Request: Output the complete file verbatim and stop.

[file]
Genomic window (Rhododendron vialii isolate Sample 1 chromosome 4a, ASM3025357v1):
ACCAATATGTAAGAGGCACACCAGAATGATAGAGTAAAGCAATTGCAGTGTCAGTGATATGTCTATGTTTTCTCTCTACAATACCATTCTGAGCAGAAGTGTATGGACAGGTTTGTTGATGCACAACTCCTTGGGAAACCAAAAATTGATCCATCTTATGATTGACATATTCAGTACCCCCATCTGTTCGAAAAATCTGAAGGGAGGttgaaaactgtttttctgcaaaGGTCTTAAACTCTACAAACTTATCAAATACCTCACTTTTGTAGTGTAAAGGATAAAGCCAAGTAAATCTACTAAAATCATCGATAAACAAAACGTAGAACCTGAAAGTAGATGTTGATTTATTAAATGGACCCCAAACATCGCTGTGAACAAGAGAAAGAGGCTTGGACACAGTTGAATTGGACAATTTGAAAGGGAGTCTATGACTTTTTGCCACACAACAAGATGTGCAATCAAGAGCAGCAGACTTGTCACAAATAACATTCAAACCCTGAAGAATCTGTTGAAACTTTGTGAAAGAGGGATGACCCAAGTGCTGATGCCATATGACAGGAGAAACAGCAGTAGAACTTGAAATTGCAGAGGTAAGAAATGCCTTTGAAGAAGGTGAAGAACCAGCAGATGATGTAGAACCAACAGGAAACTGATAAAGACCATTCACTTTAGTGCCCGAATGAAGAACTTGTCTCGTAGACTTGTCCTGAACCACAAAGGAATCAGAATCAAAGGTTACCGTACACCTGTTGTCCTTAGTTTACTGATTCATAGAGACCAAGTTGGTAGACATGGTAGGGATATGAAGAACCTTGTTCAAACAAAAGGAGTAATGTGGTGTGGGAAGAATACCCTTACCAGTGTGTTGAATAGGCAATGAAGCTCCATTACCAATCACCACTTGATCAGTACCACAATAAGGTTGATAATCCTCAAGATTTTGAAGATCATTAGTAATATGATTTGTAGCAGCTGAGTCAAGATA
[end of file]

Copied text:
Genomic window (Rhododendron vialii isolate Sample 1 chromosome 4a, ASM3025357v1):
ACCAATATGTAAGAGGCACACCAGAATGATAGAGTAAAGCAATTGCAGTGTCAGTGATATGTCTATGTTTTCTCTCTACAATACCATTCTGAGCAGAAGTGTATGGACAGGTTTGTTGATGCACAACTCCTTGGGAAACCAAAAATTGATCCATCTTATGATTGACATATTCAGTACCCCCATCTGTTCGAAAAATCTGAAGGGAGGttgaaaactgtttttctgcaaaGGTCTTAAACTCTACAAACTTATCAAATACCTCACTTTTGTAGTGTAAAGGATAAAGCCAAGTAAATCTACTAAAATCATCGATAAACAAAACGTAGAACCTGAAAGTAGATGTTGATTTATTAAATGGACCCCAAACATCGCTGTGAACAAGAGAAAGAGGCTTGGACACAGTTGAATTGGACAATTTGAAAGGGAGTCTATGACTTTTTGCCACACAACAAGATGTGCAATCAAGAGCAGCAGACTTGTCACAAATAACATTCAAACCCTGAAGAATCTGTTGAAACTTTGTGAAAGAGGGATGACCCAAGTGCTGATGCCATATGACAGGAGAAACAGCAGTAGAACTTGAAATTGCAGAGGTAAGAAATGCCTTTGAAGAAGGTGAAGAACCAGCAGATGATGTAGAACCAACAGGAAACTGATAAAGACCATTCACTTTAGTGCCCGAATGAAGAACTTGTCTCGTAGACTTGTCCTGAACCACAAAGGAATCAGAATCAAAGGTTACCGTACACCTGTTGTCCTTAGTTTACTGATTCATAGAGACCAAGTTGGTAGACATGGTAGGGATATGAAGAACCTTGTTCAAACAAAAGGAGTAATGTGGTGTGGGAAGAATACCCTTACCAGTGTGTTGAATAGGCAATGAAGCTCCATTACCAATCACCACTTGATCAGTACCACAATAAGGTTGATAATCCTCAAGATTTTGAAGATCATTAGTAATATGATTTGTAGCAGCTGAGTCAAGATA